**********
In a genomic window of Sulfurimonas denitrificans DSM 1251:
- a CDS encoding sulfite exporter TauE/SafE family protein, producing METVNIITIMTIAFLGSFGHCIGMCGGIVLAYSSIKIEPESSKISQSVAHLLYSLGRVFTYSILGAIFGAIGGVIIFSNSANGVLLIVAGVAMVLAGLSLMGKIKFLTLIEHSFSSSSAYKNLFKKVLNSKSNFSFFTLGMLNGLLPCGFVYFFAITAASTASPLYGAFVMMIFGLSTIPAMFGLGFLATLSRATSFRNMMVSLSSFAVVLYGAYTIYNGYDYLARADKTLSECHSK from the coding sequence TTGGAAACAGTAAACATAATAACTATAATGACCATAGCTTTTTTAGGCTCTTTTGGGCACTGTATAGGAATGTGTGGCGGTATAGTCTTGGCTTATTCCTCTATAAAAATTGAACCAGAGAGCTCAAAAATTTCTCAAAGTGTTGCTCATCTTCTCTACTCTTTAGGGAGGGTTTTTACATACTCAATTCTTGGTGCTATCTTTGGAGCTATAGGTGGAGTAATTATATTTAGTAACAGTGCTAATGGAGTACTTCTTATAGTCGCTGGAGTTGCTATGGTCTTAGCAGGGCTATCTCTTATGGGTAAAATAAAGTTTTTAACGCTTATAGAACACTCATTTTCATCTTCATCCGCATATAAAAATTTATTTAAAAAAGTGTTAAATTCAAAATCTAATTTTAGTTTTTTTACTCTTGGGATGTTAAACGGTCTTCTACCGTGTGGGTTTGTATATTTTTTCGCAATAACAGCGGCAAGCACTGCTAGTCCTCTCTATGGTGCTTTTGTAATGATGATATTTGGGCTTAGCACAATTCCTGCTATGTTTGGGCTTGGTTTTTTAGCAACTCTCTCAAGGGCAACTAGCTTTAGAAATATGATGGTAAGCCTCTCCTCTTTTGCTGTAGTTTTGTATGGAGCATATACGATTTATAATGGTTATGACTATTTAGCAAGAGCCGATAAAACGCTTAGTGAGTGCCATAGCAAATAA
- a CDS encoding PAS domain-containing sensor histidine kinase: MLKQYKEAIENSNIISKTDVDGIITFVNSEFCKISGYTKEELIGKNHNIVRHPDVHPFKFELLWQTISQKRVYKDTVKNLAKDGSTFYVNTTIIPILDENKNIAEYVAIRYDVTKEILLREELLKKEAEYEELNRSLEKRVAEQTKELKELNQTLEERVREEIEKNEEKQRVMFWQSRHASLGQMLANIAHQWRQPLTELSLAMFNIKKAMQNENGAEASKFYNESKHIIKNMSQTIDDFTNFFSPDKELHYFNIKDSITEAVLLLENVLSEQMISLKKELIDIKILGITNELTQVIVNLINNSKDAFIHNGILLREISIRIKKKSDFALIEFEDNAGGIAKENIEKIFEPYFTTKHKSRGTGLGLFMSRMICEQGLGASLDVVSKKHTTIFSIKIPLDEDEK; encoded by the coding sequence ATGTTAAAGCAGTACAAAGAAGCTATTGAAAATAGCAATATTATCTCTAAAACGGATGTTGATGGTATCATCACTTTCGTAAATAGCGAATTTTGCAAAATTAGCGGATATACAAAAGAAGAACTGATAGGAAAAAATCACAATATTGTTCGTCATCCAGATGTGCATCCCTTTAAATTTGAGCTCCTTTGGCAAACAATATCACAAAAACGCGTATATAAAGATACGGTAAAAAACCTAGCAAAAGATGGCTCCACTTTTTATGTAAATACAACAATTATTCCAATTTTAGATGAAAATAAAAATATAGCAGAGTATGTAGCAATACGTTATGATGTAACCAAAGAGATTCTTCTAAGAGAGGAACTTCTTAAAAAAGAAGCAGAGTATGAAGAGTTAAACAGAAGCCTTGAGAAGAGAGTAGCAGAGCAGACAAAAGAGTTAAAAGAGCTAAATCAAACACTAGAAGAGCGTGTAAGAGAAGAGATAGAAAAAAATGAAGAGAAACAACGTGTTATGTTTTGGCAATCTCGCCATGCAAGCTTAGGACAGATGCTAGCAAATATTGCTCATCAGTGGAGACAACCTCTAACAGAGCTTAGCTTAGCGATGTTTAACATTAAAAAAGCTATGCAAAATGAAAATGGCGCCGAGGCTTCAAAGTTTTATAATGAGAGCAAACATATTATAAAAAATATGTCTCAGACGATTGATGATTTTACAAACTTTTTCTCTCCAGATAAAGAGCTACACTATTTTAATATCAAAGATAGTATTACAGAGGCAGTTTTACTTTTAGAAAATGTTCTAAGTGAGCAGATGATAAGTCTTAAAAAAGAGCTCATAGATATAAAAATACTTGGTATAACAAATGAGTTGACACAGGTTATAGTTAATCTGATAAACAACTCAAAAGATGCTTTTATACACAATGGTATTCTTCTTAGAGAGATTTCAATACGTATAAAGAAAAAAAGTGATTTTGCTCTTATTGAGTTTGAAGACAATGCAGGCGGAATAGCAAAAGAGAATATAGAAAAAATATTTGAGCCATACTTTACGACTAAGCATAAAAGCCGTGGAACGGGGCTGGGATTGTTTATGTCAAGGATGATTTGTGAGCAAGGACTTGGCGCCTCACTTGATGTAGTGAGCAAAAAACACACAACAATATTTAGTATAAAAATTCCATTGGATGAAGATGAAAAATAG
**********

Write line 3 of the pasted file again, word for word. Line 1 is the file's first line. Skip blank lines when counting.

- a CDS encoding PAS domain-containing sensor histidine kinase: MLKQYKEAIENSNIISKTDVDGIITFVNSEFCKISGYTKEELIGKNHNIVRHPDVHPFKFELLWQTISQKRVYKDTVKNLAKDGSTFYVNTTIIPILDENKNIAEYVAIRYDVTKEILLREELLKKEAEYEELNRSLEKRVAEQTKELKELNQTLEERVREEIEKNEEKQRVMFWQSRHASLGQMLANIAHQWRQPLTELSLAMFNIKKAMQNENGAEASKFYNESKHIIKNMSQTIDDFTNFFSPDKELHYFNIKDSITEAVLLLENVLSEQMISLKKELIDIKILGITNELTQVIVNLINNSKDAFIHNGILLREISIRIKKKSDFALIEFEDNAGGIAKENIEKIFEPYFTTKHKSRGTGLGLFMSRMICEQGLGASLDVVSKKHTTIFSIKIPLDEDEK; encoded by the coding sequence ATGTTAAAGCAGTACAAAGAAGCTATTGAAAATAGCAATATTATCTCTAAAACGGATGTTGATGGTATCATCACTTTCGTAAATAGCGAATTTTGCAAAATTAGCGGATATACAAAAGAAGAACTGATAGGAAAAAATCACAATATTGTTCGTCATCCAGATGTGCATCCCTTTAAATTTGAGCTCCTTTGGCAAACAATATCACAAAAACGCGTATATAAAGATACGGTAAAAAACCTAGCAAAAGATGGCTCCACTTTTTATGTAAATACAACAATTATTCCAATTTTAGATGAAAATAAAAATATAGCAGAGTATGTAGCAATACGTTATGATGTAACCAAAGAGATTCTTCTAAGAGAGGAACTTCTTAAAAAAGAAGCAGAGTATGAAGAGTTAAACAGAAGCCTTGAGAAGAGAGTAGCAGAGCAGACAAAAGAGTTAAAAGAGCTAAATCAAACACTAGAAGAGCGTGTAAGAGAAGAGATAGAAAAAAATGAAGAGAAACAACGTGTTATGTTTTGGCAATCTCGCCATGCAAGCTTAGGACAGATGCTAGCAAATATTGCTCATCAGTGGAGACAACCTCTAACAGAGCTTAGCTTAGCGATGTTTAACATTAAAAAAGCTATGCAAAATGAAAATGGCGCCGAGGCTTCAAAGTTTTATAATGAGAGCAAACATATTATAAAAAATATGTCTCAGACGATTGATGATTTTACAAACTTTTTCTCTCCAGATAAAGAGCTACACTATTTTAATATCAAAGATAGTATTACAGAGGCAGTTTTACTTTTAGAAAATGTTCTAAGTGAGCAGATGATAAGTCTTAAAAAAGAGCTCATAGATATAAAAATACTTGGTATAACAAATGAGTTGACACAGGTTATAGTTAATCTGATAAACAACTCAAAAGATGCTTTTATACACAATGGTATTCTTCTTAGAGAGATTTCAATACGTATAAAGAAAAAAAGTGATTTTGCTCTTATTGAGTTTGAAGACAATGCAGGCGGAATAGCAAAAGAGAATATAGAAAAAATATTTGAGCCATACTTTACGACTAAGCATAAAAGCCGTGGAACGGGGCTGGGATTGTTTATGTCAAGGATGATTTGTGAGCAAGGACTTGGCGCCTCACTTGATGTAGTGAGCAAAAAACACACAACAATATTTAGTATAAAAATTCCATTGGATGAAGATGAAAAATAG